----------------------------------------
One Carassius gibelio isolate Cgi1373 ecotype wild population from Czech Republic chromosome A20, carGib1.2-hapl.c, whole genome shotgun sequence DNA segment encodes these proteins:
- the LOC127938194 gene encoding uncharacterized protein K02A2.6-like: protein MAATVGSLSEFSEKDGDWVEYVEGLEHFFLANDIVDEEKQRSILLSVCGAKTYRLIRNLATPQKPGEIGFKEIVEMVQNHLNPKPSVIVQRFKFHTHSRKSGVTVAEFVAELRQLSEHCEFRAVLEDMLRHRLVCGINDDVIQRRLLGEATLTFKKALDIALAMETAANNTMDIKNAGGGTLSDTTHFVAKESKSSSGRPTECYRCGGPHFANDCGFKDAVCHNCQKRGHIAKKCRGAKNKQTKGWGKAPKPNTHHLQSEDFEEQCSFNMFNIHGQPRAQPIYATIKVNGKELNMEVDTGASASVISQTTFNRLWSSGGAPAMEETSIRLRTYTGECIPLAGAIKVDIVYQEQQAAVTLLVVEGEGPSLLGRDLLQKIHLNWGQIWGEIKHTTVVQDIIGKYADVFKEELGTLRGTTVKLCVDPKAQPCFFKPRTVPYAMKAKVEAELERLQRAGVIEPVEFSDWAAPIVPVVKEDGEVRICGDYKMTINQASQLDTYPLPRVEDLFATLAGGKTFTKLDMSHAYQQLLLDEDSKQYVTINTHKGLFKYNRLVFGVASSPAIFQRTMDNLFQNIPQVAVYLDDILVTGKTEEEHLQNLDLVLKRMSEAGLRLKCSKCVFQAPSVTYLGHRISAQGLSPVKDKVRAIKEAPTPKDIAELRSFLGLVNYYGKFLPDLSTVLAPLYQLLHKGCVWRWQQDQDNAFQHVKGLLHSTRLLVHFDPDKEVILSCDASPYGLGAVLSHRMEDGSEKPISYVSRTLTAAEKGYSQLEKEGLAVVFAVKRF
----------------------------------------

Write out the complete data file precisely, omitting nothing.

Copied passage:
One Carassius gibelio isolate Cgi1373 ecotype wild population from Czech Republic chromosome A20, carGib1.2-hapl.c, whole genome shotgun sequence DNA segment encodes these proteins:
- the LOC127938194 gene encoding uncharacterized protein K02A2.6-like: protein MAATVGSLSEFSEKDGDWVEYVEGLEHFFLANDIVDEEKQRSILLSVCGAKTYRLIRNLATPQKPGEIGFKEIVEMVQNHLNPKPSVIVQRFKFHTHSRKSGVTVAEFVAELRQLSEHCEFRAVLEDMLRHRLVCGINDDVIQRRLLGEATLTFKKALDIALAMETAANNTMDIKNAGGGTLSDTTHFVAKESKSSSGRPTECYRCGGPHFANDCGFKDAVCHNCQKRGHIAKKCRGAKNKQTKGWGKAPKPNTHHLQSEDFEEQCSFNMFNIHGQPRAQPIYATIKVNGKELNMEVDTGASASVISQTTFNRLWSSGGAPAMEETSIRLRTYTGECIPLAGAIKVDIVYQEQQAAVTLLVVEGEGPSLLGRDLLQKIHLNWGQIWGEIKHTTVVQDIIGKYADVFKEELGTLRGTTVKLCVDPKAQPCFFKPRTVPYAMKAKVEAELERLQRAGVIEPVEFSDWAAPIVPVVKEDGEVRICGDYKMTINQASQLDTYPLPRVEDLFATLAGGKTFTKLDMSHAYQQLLLDEDSKQYVTINTHKGLFKYNRLVFGVASSPAIFQRTMDNLFQNIPQVAVYLDDILVTGKTEEEHLQNLDLVLKRMSEAGLRLKCSKCVFQAPSVTYLGHRISAQGLSPVKDKVRAIKEAPTPKDIAELRSFLGLVNYYGKFLPDLSTVLAPLYQLLHKGCVWRWQQDQDNAFQHVKGLLHSTRLLVHFDPDKEVILSCDASPYGLGAVLSHRMEDGSEKPISYVSRTLTAAEKGYSQLEKEGLAVVFAVKRF